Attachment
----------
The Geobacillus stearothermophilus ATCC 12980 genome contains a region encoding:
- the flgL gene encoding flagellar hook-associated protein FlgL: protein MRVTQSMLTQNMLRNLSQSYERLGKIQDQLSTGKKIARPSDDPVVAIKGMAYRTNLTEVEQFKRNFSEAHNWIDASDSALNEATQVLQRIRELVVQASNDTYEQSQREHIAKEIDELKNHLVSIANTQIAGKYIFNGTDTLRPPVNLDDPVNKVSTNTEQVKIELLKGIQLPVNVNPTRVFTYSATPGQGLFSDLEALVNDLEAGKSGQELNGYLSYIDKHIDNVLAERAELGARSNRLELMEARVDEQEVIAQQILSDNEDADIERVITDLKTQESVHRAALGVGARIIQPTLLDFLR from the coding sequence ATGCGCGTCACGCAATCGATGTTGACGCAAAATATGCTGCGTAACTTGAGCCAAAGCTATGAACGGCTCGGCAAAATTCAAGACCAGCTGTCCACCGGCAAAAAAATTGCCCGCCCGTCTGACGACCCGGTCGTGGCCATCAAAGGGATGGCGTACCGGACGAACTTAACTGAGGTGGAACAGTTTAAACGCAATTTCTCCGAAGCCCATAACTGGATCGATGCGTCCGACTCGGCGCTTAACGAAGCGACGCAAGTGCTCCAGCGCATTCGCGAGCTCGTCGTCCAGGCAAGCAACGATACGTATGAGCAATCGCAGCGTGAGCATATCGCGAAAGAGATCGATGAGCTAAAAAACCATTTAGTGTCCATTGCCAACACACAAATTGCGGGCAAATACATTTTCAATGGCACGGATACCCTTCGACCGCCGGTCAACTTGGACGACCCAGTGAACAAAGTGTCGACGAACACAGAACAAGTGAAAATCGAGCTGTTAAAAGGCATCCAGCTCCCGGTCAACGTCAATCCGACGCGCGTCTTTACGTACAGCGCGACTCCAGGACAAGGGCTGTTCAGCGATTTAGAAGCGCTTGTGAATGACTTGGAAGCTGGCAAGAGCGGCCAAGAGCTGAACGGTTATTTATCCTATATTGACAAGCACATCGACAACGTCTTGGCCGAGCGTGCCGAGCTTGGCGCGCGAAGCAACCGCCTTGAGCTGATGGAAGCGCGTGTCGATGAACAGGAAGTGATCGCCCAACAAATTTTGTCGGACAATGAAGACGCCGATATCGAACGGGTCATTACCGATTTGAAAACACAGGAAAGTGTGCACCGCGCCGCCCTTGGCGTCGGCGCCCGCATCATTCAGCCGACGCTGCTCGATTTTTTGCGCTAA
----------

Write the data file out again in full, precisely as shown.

The Geobacillus stearothermophilus ATCC 12980 genome contains a region encoding:
- the flgL gene encoding flagellar hook-associated protein FlgL: protein MRVTQSMLTQNMLRNLSQSYERLGKIQDQLSTGKKIARPSDDPVVAIKGMAYRTNLTEVEQFKRNFSEAHNWIDASDSALNEATQVLQRIRELVVQASNDTYEQSQREHIAKEIDELKNHLVSIANTQIAGKYIFNGTDTLRPPVNLDDPVNKVSTNTEQVKIELLKGIQLPVNVNPTRVFTYSATPGQGLFSDLEALVNDLEAGKSGQELNGYLSYIDKHIDNVLAERAELGARSNRLELMEARVDEQEVIAQQILSDNEDADIERVITDLKTQESVHRAALGVGARIIQPTLLDFLR from the coding sequence ATGCGCGTCACGCAATCGATGTTGACGCAAAATATGCTGCGTAACTTGAGCCAAAGCTATGAACGGCTCGGCAAAATTCAAGACCAGCTGTCCACCGGCAAAAAAATTGCCCGCCCGTCTGACGACCCGGTCGTGGCCATCAAAGGGATGGCGTACCGGACGAACTTAACTGAGGTGGAACAGTTTAAACGCAATTTCTCCGAAGCCCATAACTGGATCGATGCGTCCGACTCGGCGCTTAACGAAGCGACGCAAGTGCTCCAGCGCATTCGCGAGCTCGTCGTCCAGGCAAGCAACGATACGTATGAGCAATCGCAGCGTGAGCATATCGCGAAAGAGATCGATGAGCTAAAAAACCATTTAGTGTCCATTGCCAACACACAAATTGCGGGCAAATACATTTTCAATGGCACGGATACCCTTCGACCGCCGGTCAACTTGGACGACCCAGTGAACAAAGTGTCGACGAACACAGAACAAGTGAAAATCGAGCTGTTAAAAGGCATCCAGCTCCCGGTCAACGTCAATCCGACGCGCGTCTTTACGTACAGCGCGACTCCAGGACAAGGGCTGTTCAGCGATTTAGAAGCGCTTGTGAATGACTTGGAAGCTGGCAAGAGCGGCCAAGAGCTGAACGGTTATTTATCCTATATTGACAAGCACATCGACAACGTCTTGGCCGAGCGTGCCGAGCTTGGCGCGCGAAGCAACCGCCTTGAGCTGATGGAAGCGCGTGTCGATGAACAGGAAGTGATCGCCCAACAAATTTTGTCGGACAATGAAGACGCCGATATCGAACGGGTCATTACCGATTTGAAAACACAGGAAAGTGTGCACCGCGCCGCCCTTGGCGTCGGCGCCCGCATCATTCAGCCGACGCTGCTCGATTTTTTGCGCTAA